Tuesday, May 5, 2009

A student's reaction to aspects of the bail out.

Here is a student's reaction to certain aspects of the financial bail-out. We had discussed in class how government spending is used to maintain employment and economic growth, since employment and growth will raise wealth and decrease poverty. Since the nation is going through an economic recession, we've been looking at some of the things a government can do to avoid recessions or let them pass quickly or mildly.

I am writing to say a few words on all the bonuses the large corporations’ executives are still receiving. While I do agree that we as a nation had to pull together and do some creative bailouts for save this country I do not understand why we did not put tight restriction and limits on how much and who should get the money. We are spending so much money bailing out Wall Street, yet we have forgotten Detroit. We now are talking about allowing these large companies to go bankrupt and yet we are allowing very little restrictions on our Wall Street beneficiaries. The large car makers of our county generate a large amount of revenue here, and they actually produce useful things, made up of parts and serviced by others in our country. I am afraid of the consequences if these companies are allowed to go into bankruptcy. We are not only talking about current employees but all the retirees who will be harmed. If they lose their benefits and health care these folks will be looking to the already strained Medicare system to help more. The Wall Street financial companies, in contrast, didn’t produce anything worthwhile, and they didn’t give us any good services. They just speculated and gambled and shuffled papers around and made deals that didn’t improve the world or create lasting benefit in our economy or society.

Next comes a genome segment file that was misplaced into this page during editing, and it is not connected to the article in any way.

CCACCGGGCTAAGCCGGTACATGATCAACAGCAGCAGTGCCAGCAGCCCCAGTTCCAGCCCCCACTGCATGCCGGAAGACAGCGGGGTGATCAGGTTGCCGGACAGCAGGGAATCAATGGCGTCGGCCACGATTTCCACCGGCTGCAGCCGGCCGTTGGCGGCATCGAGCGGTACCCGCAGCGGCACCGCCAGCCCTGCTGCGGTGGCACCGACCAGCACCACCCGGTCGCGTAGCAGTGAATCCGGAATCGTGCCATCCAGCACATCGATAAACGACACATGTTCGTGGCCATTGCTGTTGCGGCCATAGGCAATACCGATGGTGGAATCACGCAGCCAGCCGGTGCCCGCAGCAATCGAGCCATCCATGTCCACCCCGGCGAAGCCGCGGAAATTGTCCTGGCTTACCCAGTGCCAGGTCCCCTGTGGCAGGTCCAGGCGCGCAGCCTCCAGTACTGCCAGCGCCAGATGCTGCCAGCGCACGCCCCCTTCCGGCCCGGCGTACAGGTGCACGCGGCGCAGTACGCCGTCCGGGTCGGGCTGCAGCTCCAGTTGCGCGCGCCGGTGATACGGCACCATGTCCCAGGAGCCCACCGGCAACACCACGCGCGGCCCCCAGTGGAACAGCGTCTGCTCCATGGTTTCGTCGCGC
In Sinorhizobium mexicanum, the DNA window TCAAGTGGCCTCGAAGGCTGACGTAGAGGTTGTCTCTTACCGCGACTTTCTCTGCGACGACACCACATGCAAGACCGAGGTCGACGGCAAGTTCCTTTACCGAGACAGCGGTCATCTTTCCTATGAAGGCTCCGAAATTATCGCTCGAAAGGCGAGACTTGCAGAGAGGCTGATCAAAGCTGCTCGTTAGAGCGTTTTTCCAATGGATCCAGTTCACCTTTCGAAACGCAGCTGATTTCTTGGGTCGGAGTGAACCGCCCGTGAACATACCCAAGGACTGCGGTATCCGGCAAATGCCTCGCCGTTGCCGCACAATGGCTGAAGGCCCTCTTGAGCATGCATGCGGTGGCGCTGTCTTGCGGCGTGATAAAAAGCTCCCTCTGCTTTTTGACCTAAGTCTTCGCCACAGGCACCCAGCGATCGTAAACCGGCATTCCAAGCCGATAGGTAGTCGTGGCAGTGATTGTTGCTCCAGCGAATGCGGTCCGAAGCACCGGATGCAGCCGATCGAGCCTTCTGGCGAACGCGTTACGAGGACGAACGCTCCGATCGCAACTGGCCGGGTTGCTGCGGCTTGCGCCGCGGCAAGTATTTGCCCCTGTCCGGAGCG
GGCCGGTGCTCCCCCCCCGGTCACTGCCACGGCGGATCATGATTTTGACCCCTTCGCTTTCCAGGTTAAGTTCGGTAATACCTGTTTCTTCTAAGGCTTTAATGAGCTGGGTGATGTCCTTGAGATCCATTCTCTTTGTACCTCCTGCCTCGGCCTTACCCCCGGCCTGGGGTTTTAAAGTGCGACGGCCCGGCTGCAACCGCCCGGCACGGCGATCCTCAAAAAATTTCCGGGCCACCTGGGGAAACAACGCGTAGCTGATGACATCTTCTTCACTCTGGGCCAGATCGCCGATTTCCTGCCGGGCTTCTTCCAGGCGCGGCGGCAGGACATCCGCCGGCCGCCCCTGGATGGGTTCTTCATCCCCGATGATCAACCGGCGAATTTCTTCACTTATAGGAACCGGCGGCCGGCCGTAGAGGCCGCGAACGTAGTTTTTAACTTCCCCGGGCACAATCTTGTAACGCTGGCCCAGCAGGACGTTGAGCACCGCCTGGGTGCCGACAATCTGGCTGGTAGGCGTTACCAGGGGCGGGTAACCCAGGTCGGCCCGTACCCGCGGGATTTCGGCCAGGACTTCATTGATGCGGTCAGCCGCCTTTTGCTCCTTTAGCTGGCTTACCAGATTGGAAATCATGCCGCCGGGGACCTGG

While I do not profess to know the answer to this situation I do know that we (and by “we” I mean the economists and the great minds employed by our nation to look at the entire picture) must study the deeper problems carefully, and not to jump at the first easy solution. We all know that the easiest is not always the best in the long run. If it seems easy to fix Wall Street and keep our banking system running, maybe there is a more difficult solution that would let the financial sector entirely fail as it has existed, and we could replace it with something entirely new and better, and devote more of our public dollars to saving industries and sectors of the economy that actually produce worthwhile goods and services.

The old saying is that the easiest path is not always the shortest. Sometimes we must take the long way for the best results.

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